Set your workday for success in just four steps!

Anna Majowska
5 min readOct 20, 2022
A manager is on the phone in her home office.

Knowledge workers can sometimes experience an uneasy feeling, a sense of having not done much during their workday. It especially can happen if you get to compare your day to that of a physical worker. You might wonder: what was I doing all day? Did I accomplish anything in particular? Or was I staring at the screen pushing pixels from one end to the other? The reason you may feel that way is non-physical work’s nature itself: it’s usually invisible. Furthermore, many of the tasks that knowledge workers, such as researchers, software developers, and writers, engage in are long — requiring days or even months to get done. Understandably, there are days when you feel as though nothing got done. But this approach is neither helpful nor motivating. So, how can you change your perception of your workday and its accomplishments?

1. Visualize.

Having acknowledged that a part of the problem with non-physical work measurement is the lack of tangible objects to put on the “done” pile, the most straightforward cure will be giving the work items an identifiable, measurable form. If you want to start small, it might be a list on which you’d write and cross out the done elements. Or it could be a Kanban board, with columns standing for work completion stages and colorful cards representing each thing to do.

The upshot of choosing a visual board here is that it will better support those longer tasks completion and tracking, offering you a way to see what you worked on all day, even if you did not move any tasks to “done”. How? E.g., the Kanban Tool board will track your working time automatically, and even if you cannot move the started task to the completed column, you will see what you were working on and for how long each day, week, and month. The biggest strength of adopting Kanban for work productivity is its simplicity — rather than costing you work to set it up and maintain — it will save the time you spend each day on planning what to do and when to do it.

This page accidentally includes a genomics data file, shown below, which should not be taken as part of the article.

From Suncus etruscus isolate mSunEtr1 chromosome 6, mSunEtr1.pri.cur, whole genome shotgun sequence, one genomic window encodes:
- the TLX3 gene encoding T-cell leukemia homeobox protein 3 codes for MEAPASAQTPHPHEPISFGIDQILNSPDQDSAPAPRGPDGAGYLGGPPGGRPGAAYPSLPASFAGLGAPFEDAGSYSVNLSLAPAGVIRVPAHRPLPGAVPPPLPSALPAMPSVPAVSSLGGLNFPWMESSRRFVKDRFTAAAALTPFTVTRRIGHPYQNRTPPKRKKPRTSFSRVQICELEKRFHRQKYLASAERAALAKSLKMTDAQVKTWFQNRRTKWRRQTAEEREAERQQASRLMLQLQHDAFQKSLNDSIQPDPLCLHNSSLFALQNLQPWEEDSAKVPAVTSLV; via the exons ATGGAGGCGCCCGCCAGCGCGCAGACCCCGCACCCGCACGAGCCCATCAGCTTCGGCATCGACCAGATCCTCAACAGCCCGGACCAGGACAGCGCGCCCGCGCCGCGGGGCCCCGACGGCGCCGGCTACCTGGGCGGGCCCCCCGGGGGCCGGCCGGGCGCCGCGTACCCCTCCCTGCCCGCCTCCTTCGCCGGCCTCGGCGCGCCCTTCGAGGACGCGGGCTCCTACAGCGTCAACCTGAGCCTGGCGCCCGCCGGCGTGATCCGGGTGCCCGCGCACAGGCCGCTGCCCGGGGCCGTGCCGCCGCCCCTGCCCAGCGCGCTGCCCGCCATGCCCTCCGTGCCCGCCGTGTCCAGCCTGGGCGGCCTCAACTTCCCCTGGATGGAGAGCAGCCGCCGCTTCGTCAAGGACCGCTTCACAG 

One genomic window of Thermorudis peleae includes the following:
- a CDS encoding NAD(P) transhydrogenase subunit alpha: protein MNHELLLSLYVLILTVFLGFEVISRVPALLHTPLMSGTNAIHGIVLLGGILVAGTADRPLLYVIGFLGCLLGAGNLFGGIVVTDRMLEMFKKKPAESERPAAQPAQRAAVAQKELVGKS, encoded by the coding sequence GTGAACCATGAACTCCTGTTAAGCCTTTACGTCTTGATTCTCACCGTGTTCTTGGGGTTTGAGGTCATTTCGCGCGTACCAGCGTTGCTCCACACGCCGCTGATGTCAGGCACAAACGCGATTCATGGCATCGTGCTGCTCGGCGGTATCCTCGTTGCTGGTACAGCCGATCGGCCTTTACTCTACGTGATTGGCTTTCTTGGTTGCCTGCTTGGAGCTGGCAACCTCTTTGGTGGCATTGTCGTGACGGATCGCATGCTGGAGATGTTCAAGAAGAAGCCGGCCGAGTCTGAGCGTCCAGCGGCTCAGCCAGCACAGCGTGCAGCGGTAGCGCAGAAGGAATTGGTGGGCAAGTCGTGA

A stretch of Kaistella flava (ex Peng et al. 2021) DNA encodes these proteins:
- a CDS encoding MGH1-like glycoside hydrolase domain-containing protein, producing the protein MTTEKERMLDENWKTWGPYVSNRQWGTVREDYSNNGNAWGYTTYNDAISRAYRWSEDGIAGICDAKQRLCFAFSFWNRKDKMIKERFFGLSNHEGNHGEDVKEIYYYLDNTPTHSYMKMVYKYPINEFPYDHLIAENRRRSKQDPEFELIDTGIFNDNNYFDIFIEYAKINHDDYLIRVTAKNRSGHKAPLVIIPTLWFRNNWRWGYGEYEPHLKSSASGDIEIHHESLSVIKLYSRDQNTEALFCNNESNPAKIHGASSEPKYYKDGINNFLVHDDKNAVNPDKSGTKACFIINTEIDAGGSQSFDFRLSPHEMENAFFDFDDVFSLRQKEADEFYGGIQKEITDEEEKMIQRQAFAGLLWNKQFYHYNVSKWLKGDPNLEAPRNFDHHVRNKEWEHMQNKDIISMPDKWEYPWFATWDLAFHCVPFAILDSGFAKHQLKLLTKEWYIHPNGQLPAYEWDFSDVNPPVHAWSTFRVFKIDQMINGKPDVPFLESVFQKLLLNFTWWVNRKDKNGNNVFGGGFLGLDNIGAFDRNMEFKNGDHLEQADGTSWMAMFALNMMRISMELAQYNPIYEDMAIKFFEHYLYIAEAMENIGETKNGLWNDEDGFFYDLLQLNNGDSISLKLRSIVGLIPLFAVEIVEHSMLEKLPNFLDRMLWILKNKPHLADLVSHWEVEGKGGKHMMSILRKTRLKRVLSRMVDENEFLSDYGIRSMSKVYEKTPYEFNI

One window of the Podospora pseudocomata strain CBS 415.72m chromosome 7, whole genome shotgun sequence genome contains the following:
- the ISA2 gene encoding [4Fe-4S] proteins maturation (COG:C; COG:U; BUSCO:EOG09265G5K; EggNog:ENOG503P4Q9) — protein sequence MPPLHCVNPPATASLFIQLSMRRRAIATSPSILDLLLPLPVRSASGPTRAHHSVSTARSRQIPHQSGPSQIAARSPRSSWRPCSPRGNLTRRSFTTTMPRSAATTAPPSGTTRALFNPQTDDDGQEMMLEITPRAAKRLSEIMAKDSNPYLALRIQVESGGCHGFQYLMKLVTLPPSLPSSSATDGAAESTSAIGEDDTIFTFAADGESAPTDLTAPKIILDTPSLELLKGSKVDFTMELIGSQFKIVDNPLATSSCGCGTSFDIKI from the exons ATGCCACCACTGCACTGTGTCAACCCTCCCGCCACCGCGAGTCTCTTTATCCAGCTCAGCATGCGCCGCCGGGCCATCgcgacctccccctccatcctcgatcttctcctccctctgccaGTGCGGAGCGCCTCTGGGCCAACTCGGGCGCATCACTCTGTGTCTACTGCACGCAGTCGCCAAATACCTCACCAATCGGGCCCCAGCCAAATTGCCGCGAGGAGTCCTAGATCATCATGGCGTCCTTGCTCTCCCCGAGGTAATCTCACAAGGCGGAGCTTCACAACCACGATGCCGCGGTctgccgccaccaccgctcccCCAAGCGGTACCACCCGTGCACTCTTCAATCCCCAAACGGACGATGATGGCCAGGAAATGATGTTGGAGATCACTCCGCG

2. Split up work and record it.

If the goal is to have the ability to see how far along a complex and time-consuming task you’ve come, then we’d recommend not only creating a task object on your board but also splitting it into stages, sub-stages, checklists, etc. That way, although you may still not be able to complete the complex tasks in one sitting, you will get the chance to record the progress and see how far along you are. Not to mention that it will boost your ability not to miss any part of the drawn-out task by describing it well in steps.

Keeping a record of the already done steps will be of additional help should you get disturbed in your flow — for as long as the described sub-steps are small enough, getting back into the work after an interruption should be less of a problem.

3. Match the plan to your character traits.

The typical advice for people looking to improve their work style, routine, or efficiency is to start with the most arduous task and then work their way down the difficulty level as the day progresses. That can immensely help people minimize stress, perform better and get more done. But it will not work for everyone. Those people, who take a long while to get going in the morning and reach their top mental state after the 3rd, not 1st cup of coffee, might do better with a different approach. For example, get started with some low-level, simple, or routine tasks such as replying to emails, planning meetings, ordering work materials, etc., and tackle the serious/hard work after that, once your mind is at its peak.

The point is to match your work plan to the way you operate on a daily basis and not to the ways others have found to be effective.

A woman works at her laptop, while a colleague interrupts her, presenting some documents.

4. Be aware of distractions.

The best plan is good for nothing if you cannot to adhere to it. That’s why you have to assume and prepare for distractions. Emails, calls, colleague five-minute requests that end up taking two hours, unplanned meetings cropping up, you name it. What could work for many knowledge-based work scenarios is setting time aside to reply to emails and return calls, e.g., just once a day, and muting all notifications outside that time window. For roles in which this cannot work, knowing your priorities might. It’s down to you to judge if it’s more important to reply to an email immediately or if maintaining your flow state on a creative task is more beneficial to the day/project/role, as a whole.

Automating all the jobs that you can is also a way of minimizing distractions. You can tell your devices at what times you can be disrupted, and you could also display that information on your office door. You may also invite your teammates to join and use the Kanban board with you — adding quick comments and sharing files directly on tasks rather than creating tens of emails and questions to come in and ask each week.

With careful planning and attentive tracking, it will become possible to spend a day in your non-physical job scenario and know what you’ve done at the end of each day. Just add a visual/tangible layer to it. And the benefits will pay off — after all, no one likes the limbo feeling when you’ve been sitting at a desk for x hours and cannot tell what you’ve done once you’re out the door. Having a summary of what you’ve done should work to increase your job satisfaction, might also improve productivity, or even smooth out the way you think!

The article was originally published on the Kanban Tool Blog.